If you don’t have E&O, today’s climate should give you pause to consider it. Appraisers are coming under greater scrutiny by lenders and regulators in the wake of the fraud epidemic and the rising number of defaults due to changing market conditions. When a loan goes bad, the appraisal is always examined.
Home inspectors don’t need to be coached about the wisdom of carrying E&O. Claims for them typically happen soon after the date of the inspection.
If your business is slowing, think twice about canceling your insurance to cut expenses. It may be a penny wise and a pound foolish should you face a claim and have to bear the burden of your own defense costs. If you don’t have insurance, the current climate makes it worth considering. The cost for insurance for appraisers is lower than nearly any other profession. OREP’s minimum premium is only $455.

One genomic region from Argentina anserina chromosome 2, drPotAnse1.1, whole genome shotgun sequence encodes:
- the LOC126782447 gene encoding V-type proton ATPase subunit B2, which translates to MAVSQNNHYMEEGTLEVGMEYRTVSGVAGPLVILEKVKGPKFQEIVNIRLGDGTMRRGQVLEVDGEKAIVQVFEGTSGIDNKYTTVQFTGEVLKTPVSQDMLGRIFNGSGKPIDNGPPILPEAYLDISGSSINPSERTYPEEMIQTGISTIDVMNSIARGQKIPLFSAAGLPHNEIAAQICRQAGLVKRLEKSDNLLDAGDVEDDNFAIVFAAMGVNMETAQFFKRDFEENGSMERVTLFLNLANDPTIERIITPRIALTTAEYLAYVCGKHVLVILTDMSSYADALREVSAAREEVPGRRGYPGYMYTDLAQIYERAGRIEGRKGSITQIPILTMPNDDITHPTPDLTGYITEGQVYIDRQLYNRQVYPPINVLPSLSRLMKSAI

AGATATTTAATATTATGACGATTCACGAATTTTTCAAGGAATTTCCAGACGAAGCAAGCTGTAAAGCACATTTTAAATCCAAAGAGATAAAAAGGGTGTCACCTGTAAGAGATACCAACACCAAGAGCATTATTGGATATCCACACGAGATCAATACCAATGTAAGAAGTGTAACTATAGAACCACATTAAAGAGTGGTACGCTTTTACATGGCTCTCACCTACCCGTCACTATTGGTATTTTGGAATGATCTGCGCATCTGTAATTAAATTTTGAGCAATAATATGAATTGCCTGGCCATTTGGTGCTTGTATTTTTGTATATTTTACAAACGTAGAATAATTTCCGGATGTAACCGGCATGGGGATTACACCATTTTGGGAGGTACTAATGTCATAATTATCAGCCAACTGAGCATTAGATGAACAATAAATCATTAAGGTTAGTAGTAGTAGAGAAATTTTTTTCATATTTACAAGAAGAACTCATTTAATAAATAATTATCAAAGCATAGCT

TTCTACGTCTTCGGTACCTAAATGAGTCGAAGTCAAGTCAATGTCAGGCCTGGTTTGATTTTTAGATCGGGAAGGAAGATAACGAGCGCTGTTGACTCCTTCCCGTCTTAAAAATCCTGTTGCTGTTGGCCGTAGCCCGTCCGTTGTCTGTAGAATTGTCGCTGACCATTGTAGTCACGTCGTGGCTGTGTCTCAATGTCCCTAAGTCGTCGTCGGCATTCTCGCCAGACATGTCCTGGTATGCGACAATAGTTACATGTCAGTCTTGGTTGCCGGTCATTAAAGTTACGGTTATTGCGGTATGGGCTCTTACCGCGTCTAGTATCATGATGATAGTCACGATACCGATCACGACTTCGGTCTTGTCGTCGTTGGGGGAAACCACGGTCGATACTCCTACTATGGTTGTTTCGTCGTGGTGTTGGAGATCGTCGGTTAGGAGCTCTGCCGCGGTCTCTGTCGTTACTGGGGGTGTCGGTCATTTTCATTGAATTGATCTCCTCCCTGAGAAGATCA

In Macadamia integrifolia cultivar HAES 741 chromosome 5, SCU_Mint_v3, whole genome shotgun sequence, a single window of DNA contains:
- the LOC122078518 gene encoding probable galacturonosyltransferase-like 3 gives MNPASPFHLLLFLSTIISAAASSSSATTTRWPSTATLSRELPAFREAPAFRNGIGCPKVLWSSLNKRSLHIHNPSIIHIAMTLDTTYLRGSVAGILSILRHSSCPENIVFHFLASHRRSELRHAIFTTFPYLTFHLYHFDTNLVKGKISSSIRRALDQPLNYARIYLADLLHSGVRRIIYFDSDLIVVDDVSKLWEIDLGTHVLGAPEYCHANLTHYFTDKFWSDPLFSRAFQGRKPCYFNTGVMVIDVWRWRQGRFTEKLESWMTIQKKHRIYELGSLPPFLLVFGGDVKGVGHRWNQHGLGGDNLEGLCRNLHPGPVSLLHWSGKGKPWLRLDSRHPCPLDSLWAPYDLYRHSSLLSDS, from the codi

If you decide to cancel or not renew, ask your agent about “tail” coverage- to cover your tail. If you are retiring, purchasing tail or ERP coverage makes excellent sense.
If you’re looking for great rates and fast, professional service, give OREP a call! It pays to shop OREP.
Disclaimer: This article is written from an insurance perspective and is meant to be used for informational purposes only. It is not the intent of this article to provide legal advice, or advice for any specific fact, situation or circumstance. Contact legal counsel for specific advice.
About the Author
David Brauner is Editor of Working RE Magazine and Senior Broker at OREP, specializing in E&O insurance for appraisers, home inspectors, agents, mortgage brokers and other real estate professionals. Coverage in 49 states. www.orep.org (888) 347-5273.